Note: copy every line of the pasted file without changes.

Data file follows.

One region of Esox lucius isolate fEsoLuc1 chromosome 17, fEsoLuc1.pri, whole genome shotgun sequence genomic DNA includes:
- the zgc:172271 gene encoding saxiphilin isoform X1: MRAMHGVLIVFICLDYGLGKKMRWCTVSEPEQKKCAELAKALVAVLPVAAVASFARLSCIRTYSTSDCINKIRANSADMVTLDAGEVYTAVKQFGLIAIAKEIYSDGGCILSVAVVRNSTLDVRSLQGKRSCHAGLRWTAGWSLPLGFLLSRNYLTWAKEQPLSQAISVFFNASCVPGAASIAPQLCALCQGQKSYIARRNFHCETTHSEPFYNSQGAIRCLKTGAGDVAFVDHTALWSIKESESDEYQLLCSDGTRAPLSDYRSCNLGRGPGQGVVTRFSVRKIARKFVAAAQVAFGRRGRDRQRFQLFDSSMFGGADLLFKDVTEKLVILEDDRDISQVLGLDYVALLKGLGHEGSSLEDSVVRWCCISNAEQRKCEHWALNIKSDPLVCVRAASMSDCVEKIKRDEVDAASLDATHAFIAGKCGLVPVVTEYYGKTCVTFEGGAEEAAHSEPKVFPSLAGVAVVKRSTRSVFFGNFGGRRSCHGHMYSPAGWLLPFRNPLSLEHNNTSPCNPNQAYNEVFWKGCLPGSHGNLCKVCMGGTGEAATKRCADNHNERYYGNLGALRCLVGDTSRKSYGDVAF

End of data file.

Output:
One region of Esox lucius isolate fEsoLuc1 chromosome 17, fEsoLuc1.pri, whole genome shotgun sequence genomic DNA includes:
- the zgc:172271 gene encoding saxiphilin isoform X1: MRAMHGVLIVFICLDYGLGKKMRWCTVSEPEQKKCAELAKALVAVLPVAAVASFARLSCIRTYSTSDCINKIRANSADMVTLDAGEVYTAVKQFGLIAIAKEIYSDGGCILSVAVVRNSTLDVRSLQGKRSCHAGLRWTAGWSLPLGFLLSRNYLTWAKEQPLSQAISVFFNASCVPGAASIAPQLCALCQGQKSYIARRNFHCETTHSEPFYNSQGAIRCLKTGAGDVAFVDHTALWSIKESESDEYQLLCSDGTRAPLSDYRSCNLGRGPGQGVVTRFSVRKIARKFVAAAQVAFGRRGRDRQRFQLFDSSMFGGADLLFKDVTEKLVILEDDRDISQVLGLDYVALLKGLGHEGSSLEDSVVRWCCISNAEQRKCEHWALNIKSDPLVCVRAASMSDCVEKIKRDEVDAASLDATHAFIAGKCGLVPVVTEYYGKTCVTFEGGAEEAAHSEPKVFPSLAGVAVVKRSTRSVFFGNFGGRRSCHGHMYSPAGWLLPFRNPLSLEHNNTSPCNPNQAYNEVFWKGCLPGSHGNLCKVCMGGTGEAATKRCADNHNERYYGNLGALRCLVGDTSRKSYGDVAF